The globalisation of revolution
By Tarak Barkawi, 21 Mar 2011 14:41
To listen to the hype about social networking websites and the Egyptian revolution, one would think it was Silicon Valley and not the Egyptian people who overthrew Mubarak.
Via its technologies, the West imagines itself to have been the real agent in the uprising. Since the internet developed out of a US Defense Department research project, it could be said the Pentagon did it, along with Egyptian youth imitating wired hipsters from London and Los Angeles.
Most narratives of globalisation are fantastically Eurocentric, stories of Western white men burdened with responsibility for interconnecting the world, by colonising it, providing it with economic theories and finance, and inventing communications technologies. Of course globalisation is about flows of people as well, about diasporas and cultural fusion.
But neither version is particularly useful for organising resistance to the local dictatorship. In any case, the internet was turned off at decisive moments in the Egyptian uprising, and it was ordinary Egyptians, mothers and fathers, daughters and sons, who toppled the regime, not the hybrid youth of the global professional classes.
Nothing new about globalisation
Are there other tales of globalisation, perhaps those told by rebels and guerrillas?
Globalisation is also coming to awareness of the situations of other peoples, such as those similarly oppressed by local and faraway powers. Of particular interest are those moments when these peoples rise up, when they devise forms of revolt and struggle. Defeats provide lessons, and victories give hope. These revolutions need not be on satellite TV to effect their instruction. Revolutionaries in France and Haiti in the 1790s received news of one another”s activities by the regular packet ship that plied between Jamaica and London.
Sailors, slaves, and workers circulating in the Atlantic between the seventeenth and nineteenth centuries shared and improved upon their repertoires of revolt and resistance, bringing the good news to ports from Rio to Boston, Bristol to Havana.
When Indians rose in revolt in 1857, Frederick Engels analysed their mistakes – like the Libyan rebels today, they were too eager to stand and fight against a better organised opponent. Engles publicised the uprising in a series of newspaper articles that ultimately inspired Mao Tse-tung’s theories of guerrilla warfare, which went on to circulate as well-thumbed texts in the pockets of Vietnamese, Cuban, Algerian and other revolutionaries (and of those who sought to defeat them).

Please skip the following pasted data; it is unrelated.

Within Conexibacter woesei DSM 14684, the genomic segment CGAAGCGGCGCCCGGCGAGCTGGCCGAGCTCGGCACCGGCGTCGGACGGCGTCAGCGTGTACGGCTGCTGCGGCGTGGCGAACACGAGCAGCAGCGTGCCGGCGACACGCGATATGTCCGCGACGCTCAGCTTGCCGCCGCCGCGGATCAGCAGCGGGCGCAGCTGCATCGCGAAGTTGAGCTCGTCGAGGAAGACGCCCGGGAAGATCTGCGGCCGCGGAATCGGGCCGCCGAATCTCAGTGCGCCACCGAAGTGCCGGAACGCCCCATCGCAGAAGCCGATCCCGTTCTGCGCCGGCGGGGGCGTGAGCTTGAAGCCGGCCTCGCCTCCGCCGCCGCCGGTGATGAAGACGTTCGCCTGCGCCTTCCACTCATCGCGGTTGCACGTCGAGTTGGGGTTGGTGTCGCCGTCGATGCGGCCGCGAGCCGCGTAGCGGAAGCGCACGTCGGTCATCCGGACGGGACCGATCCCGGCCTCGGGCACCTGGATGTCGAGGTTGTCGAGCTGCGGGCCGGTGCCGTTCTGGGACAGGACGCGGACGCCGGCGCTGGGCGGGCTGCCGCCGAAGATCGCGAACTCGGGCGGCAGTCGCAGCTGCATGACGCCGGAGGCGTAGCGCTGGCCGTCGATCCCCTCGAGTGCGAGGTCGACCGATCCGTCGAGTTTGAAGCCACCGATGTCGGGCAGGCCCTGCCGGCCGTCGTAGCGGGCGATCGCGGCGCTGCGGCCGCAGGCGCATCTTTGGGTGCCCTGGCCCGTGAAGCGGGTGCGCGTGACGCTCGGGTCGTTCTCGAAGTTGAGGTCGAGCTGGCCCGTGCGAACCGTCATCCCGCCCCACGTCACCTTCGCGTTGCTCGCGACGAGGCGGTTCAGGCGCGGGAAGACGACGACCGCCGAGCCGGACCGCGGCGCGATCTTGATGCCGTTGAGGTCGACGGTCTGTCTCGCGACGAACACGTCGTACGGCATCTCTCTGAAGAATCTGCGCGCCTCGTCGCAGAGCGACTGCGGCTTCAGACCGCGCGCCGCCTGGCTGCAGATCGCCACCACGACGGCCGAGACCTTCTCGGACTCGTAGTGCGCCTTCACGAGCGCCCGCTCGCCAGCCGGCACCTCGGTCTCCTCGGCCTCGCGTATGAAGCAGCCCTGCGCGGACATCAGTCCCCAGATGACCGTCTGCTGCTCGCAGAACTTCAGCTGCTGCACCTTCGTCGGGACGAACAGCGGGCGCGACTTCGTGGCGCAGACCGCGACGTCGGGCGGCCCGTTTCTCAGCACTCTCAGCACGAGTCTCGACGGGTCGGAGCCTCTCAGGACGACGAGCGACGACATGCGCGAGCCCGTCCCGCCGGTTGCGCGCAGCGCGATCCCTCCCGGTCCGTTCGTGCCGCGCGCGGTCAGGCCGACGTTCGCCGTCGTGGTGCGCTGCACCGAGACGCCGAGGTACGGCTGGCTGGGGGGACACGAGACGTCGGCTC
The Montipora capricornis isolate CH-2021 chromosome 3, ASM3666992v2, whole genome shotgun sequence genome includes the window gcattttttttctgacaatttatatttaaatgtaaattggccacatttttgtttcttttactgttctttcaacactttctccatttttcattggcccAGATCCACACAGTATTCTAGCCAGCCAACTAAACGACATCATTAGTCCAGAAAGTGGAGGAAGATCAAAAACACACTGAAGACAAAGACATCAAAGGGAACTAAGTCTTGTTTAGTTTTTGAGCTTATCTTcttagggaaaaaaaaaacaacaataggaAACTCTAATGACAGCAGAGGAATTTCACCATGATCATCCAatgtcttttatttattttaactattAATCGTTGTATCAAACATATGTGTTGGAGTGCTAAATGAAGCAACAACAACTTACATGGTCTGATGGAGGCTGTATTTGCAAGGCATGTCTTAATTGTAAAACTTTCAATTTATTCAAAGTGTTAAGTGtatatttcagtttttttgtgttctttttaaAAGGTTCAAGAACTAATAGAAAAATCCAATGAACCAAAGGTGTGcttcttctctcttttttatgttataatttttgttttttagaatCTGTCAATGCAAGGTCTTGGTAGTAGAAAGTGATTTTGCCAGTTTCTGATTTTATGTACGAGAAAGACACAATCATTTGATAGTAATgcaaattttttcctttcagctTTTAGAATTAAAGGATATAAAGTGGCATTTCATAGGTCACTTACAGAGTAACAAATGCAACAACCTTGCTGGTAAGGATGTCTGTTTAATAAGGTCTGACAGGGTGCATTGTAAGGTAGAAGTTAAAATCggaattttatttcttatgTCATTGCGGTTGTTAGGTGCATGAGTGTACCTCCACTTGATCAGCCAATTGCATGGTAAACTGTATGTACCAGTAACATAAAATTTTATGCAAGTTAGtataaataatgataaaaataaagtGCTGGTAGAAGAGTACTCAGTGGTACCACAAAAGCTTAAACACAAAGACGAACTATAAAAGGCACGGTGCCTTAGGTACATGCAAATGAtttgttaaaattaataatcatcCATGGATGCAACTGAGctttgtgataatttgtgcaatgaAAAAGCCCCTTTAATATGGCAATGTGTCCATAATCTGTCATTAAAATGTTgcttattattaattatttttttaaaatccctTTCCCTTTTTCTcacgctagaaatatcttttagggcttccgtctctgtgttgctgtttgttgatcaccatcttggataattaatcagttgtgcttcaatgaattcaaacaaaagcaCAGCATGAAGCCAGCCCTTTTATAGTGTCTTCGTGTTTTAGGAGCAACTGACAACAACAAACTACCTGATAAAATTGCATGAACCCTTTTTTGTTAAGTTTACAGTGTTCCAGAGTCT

Before Mao, Chinese nationalists and intellectuals at the turn of the twentieth century staged operas about the dismemberment of Poland and looked to the Boers, the Filipinos and others fighting imperialist oppressors, all in order to think through their own situation.
This is the globalisation of revolution, and these are the histories within which the Tunisian example belongs, the example that so inspired the Egyptian people. News of it might as well have arrived in Egypt by caravan as by fiber optic cable, it would still have been electric, the very idea that the solitary stand of a fruit seller could bring down the big men. The agency was human, the act political.
But these are also histories of despair, self-immolation and tragedy. Few peoples have resisted as have the Vietnamese, but at what cost, and for the reward of delayed re-entry into the capitalist world system. It is a blessing that the voice of the Algerian revolution, Frantz Fanon, who hailed from Martinique, is not alive to see the state of Algeria today.
Soon we may feel the same about Nelson Mandela, the conscience of South Africa’s struggle against apartheid, as his country sinks into the hands of a venal elite. China prospers, but has abandoned its revolution, its people paying a greater price for Mao’s strategies in peace than they ever did in war.
It is no joke that revolutionaries face their greatest challenges after the revolution, and usually fail to meet them with sufficient humanity. Having broken from the international order in their struggles for freedom, revolutionary countries have proved unable to negotiate a re-entry into that order on terms that allow them to flourish, while remaining true to their principles.
The question now is what kind of example will Egypt provide, to its Arab sisters and brothers, and to present and future struggles for justice, liberty and democracy the world over. The democratic forces of Egypt must look to other countries to think through their complex struggles, against old regime elements at home, for a political and economic order that promises opportunity and justice, and for a foreign policy that balances realism with values.
In doing so, Egyptians would do well to cease looking to the tired countries of Europe or to the United States for recognition and inspiration, and instead turn their attention to the other powers of the global South who face the same dilemmas, powers like Brazil, India, Turkey and Indonesia.
Having dealt a mortal blow to the American-centreed order in the Middle East, Egypt must still find its way in the one world we all share, and regain its place as a great non-Western power.
Tarak Barkawi is a senior lecturer in War Studies at the Centre of International Studies in the University of Cambridge. He also authored the book Globalization and War (Rowman and Littlefield). He has held fellowships at the Olin Institute for Strategic Studies, Harvard University; the Department of War Studies, King’s College London; the Center for International Security and Cooperation, Stanford University; and the Mershon Center for International Security Studies, Ohio State University.